Paige Hartenburg (she/her) is a third-year English literature major with a double minor in Political Science and Digital Marketing. Writing poetry since high school, she enjoys using language to explore complex emotions in creative ways. Publishing in other small journals, Paige looks forward to developing her writing further, hoping to enter the world of publishing post-graduation, helping others share their stories and words.

Second Prize: Sarah Zimmerman

Read Sarah's poem "When Fears are Validated, Progress Halts" 

When Fears are Validated, Progress Halts

My friend told me they hold
their breath and walk quickly
when they pass others now on the sidewalk.
I’ve done this since I was ten years old.

I learned to stop the urge to run
to the sink every hour, but now
they tell me touching a cereal box
holds a tangible threat.

I learned too late that thoughts
hold no power. And now I know
walking in and out of a door frame four times
does nothing to change the world.
but where is that line drawn?

If I stand too close to someone
or hesitate for too long
is it rational to take my temperature
and pulse ox five times when I return home?

                 I watch the news                          I take hour-long baths
                          I ignore lost progess                               I don't know what
day it is.

If I close my eyes at night
will I wake up in the morning?

If I see my friend
will I regret the contact?

           I avoid long lines at the grocery store          I carry hand sanitizer
everywhere
                     I still can’t walk alone                                   I find new ways to
rationalize

Two weeks before lockdown,
I stepped on a crack in the pavement
for the first time in over a decade,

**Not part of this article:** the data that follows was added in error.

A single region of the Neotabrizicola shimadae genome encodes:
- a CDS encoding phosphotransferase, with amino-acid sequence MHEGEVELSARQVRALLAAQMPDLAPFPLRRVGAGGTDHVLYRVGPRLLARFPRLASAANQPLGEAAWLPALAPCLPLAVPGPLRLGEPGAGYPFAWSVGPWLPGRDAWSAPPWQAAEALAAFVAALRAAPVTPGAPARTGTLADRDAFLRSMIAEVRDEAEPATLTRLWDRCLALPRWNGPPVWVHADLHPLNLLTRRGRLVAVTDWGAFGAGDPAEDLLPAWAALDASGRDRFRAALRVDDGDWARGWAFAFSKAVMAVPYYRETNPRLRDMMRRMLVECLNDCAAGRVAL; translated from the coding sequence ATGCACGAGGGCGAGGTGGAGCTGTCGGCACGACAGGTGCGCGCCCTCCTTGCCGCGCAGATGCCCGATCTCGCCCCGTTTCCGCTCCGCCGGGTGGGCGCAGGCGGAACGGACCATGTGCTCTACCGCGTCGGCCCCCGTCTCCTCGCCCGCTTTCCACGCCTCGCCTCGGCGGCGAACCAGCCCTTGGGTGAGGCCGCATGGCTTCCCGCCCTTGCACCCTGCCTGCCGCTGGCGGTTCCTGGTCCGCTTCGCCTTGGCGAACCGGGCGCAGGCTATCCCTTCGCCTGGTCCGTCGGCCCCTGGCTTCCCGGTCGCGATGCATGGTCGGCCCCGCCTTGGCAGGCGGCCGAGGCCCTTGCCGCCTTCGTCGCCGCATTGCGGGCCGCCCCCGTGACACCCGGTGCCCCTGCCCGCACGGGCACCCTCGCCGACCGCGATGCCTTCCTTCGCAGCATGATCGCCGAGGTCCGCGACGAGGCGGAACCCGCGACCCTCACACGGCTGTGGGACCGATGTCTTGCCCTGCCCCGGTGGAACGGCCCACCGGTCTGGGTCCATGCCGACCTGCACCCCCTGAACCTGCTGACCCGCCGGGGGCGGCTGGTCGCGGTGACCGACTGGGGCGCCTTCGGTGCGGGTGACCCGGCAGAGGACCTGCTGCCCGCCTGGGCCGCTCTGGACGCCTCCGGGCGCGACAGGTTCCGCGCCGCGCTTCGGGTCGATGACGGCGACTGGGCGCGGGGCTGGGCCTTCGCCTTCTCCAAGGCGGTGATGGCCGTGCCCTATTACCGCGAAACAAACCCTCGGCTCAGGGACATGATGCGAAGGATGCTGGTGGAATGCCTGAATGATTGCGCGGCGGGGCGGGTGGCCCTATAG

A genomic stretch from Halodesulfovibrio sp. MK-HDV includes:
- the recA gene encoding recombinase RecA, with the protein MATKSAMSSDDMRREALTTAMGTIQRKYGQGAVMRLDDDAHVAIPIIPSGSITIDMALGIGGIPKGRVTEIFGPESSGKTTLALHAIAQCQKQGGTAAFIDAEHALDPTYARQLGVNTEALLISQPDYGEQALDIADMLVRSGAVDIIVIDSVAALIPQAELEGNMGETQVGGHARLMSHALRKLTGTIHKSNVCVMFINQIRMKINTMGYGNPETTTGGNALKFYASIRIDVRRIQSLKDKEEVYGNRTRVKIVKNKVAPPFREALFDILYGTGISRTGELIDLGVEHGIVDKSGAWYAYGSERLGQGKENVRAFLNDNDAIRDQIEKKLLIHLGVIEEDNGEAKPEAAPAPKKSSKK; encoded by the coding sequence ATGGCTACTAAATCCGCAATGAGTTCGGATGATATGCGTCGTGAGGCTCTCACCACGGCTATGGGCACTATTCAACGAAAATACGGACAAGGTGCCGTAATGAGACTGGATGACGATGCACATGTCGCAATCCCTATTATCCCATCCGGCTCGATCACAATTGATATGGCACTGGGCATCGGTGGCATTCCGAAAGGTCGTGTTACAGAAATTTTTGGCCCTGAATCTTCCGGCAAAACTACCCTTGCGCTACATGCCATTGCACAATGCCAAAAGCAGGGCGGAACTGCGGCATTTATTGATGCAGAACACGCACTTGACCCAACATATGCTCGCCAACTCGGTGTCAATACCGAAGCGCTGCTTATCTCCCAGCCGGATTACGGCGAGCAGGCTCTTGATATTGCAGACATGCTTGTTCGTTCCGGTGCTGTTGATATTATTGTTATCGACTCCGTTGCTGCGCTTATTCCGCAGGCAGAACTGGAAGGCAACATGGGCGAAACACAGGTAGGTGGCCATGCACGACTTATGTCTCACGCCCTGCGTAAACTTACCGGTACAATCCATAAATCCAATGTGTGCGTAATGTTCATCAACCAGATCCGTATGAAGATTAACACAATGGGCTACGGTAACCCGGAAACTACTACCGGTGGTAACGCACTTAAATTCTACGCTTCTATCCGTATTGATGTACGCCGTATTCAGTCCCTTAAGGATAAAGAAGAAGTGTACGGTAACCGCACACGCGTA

The muscles in my chest restricted,
and I could feel the line where I stepped
seared across the sole of my shoe,
but I kept walking.
                                                                       I’ve been pulled in again.
                                                                       the social isolation and fear
                                                                       creating a mixture inside myself
                                                                       that tells me I never should
have
                                                                       rebelled against compulsion.

When I was six, I made a wish that came true. I threw a coin into a pond and said, "I wish for a fish." When I was ten we moved into a new home and the owners had left their goldfish behind. We took care of them. When I found a lump in my breast, I examined the growth multiple times a day, turned light switches off and on, held my breath as I looked in the mirror, and imagined the cancerous cells shifting back into healthy ones. When I was examined, they told me it was just a cyst. When I was sixteen, I was convinced listening to a certain album would kill people I loved. I knew a wrong step, an out of turn movement, a dark art piece, or a text sent too late could do the same. It became a routine. I learned to do everything the right number of times, to say certain safe phrases, to consume calm media, to keep my hands clean, but the strain was too much. I listened to the album. My friend committed suicide a week later.

I could have told you none of it was real
the whole time. I had memorized
the script of healthy people,
but after she passed
I had all the proof I needed to continue.

         I couldn’t leave the house alone           I couldn’t take a shower under thirty
minutes
                   I stopped writing                                I stopped giving myself breaks

I noticed the control coming back too late.
It creeps in slow.
"Wash your hands; you were in public
in a pandemic,” turns into
"Wash your hands; you touched your coat
you wore to the grocery store days ago."
                                                         Hold your breath, so you don’t breathe in
                                                         pathogens,” becomes “Adjust your pillows,
                                                         so they form a perfect forty-five degree
                                                         angle against your bed and pull the sheets
                                                         above your neck, so no one can kill you,”
                                                         but I had already received a taste of
freedom.
I sat in my bed after reading the news